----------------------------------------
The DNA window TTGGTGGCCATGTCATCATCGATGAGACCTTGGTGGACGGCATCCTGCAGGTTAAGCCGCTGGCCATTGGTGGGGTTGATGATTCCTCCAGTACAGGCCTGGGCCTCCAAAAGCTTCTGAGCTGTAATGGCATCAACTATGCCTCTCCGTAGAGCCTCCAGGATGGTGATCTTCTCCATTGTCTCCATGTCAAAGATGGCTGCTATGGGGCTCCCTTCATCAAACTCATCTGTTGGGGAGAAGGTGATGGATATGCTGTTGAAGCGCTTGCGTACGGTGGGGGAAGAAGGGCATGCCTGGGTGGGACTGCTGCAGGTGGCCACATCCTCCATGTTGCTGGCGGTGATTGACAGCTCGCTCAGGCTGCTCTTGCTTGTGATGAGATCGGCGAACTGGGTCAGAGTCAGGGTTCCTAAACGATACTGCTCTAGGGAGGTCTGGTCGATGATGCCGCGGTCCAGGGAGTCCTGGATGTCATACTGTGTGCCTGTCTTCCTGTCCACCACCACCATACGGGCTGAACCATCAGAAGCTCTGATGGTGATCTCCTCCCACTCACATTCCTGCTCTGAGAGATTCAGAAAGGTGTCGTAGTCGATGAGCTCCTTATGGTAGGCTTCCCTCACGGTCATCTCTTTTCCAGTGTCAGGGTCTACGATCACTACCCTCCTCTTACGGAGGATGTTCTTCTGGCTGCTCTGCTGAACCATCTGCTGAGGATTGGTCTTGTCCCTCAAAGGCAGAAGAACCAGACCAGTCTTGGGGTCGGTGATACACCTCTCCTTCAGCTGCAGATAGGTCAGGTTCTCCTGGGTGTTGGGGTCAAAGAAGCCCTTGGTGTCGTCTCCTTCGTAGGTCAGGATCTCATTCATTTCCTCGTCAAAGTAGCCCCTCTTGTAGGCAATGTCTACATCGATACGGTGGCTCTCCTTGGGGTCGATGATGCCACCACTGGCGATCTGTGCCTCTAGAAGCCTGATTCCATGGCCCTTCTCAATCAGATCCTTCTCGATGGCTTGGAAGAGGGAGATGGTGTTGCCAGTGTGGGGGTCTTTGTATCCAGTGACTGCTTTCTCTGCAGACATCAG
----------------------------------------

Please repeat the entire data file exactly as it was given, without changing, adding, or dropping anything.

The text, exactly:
The DNA window TTGGTGGCCATGTCATCATCGATGAGACCTTGGTGGACGGCATCCTGCAGGTTAAGCCGCTGGCCATTGGTGGGGTTGATGATTCCTCCAGTACAGGCCTGGGCCTCCAAAAGCTTCTGAGCTGTAATGGCATCAACTATGCCTCTCCGTAGAGCCTCCAGGATGGTGATCTTCTCCATTGTCTCCATGTCAAAGATGGCTGCTATGGGGCTCCCTTCATCAAACTCATCTGTTGGGGAGAAGGTGATGGATATGCTGTTGAAGCGCTTGCGTACGGTGGGGGAAGAAGGGCATGCCTGGGTGGGACTGCTGCAGGTGGCCACATCCTCCATGTTGCTGGCGGTGATTGACAGCTCGCTCAGGCTGCTCTTGCTTGTGATGAGATCGGCGAACTGGGTCAGAGTCAGGGTTCCTAAACGATACTGCTCTAGGGAGGTCTGGTCGATGATGCCGCGGTCCAGGGAGTCCTGGATGTCATACTGTGTGCCTGTCTTCCTGTCCACCACCACCATACGGGCTGAACCATCAGAAGCTCTGATGGTGATCTCCTCCCACTCACATTCCTGCTCTGAGAGATTCAGAAAGGTGTCGTAGTCGATGAGCTCCTTATGGTAGGCTTCCCTCACGGTCATCTCTTTTCCAGTGTCAGGGTCTACGATCACTACCCTCCTCTTACGGAGGATGTTCTTCTGGCTGCTCTGCTGAACCATCTGCTGAGGATTGGTCTTGTCCCTCAAAGGCAGAAGAACCAGACCAGTCTTGGGGTCGGTGATACACCTCTCCTTCAGCTGCAGATAGGTCAGGTTCTCCTGGGTGTTGGGGTCAAAGAAGCCCTTGGTGTCGTCTCCTTCGTAGGTCAGGATCTCATTCATTTCCTCGTCAAAGTAGCCCCTCTTGTAGGCAATGTCTACATCGATACGGTGGCTCTCCTTGGGGTCGATGATGCCACCACTGGCGATCTGTGCCTCTAGAAGCCTGATTCCATGGCCCTTCTCAATCAGATCCTTCTCGATGGCTTGGAAGAGGGAGATGGTGTTGCCAGTGTGGGGGTCTTTGTATCCAGTGACTGCTTTCTCTGCAGACATCAG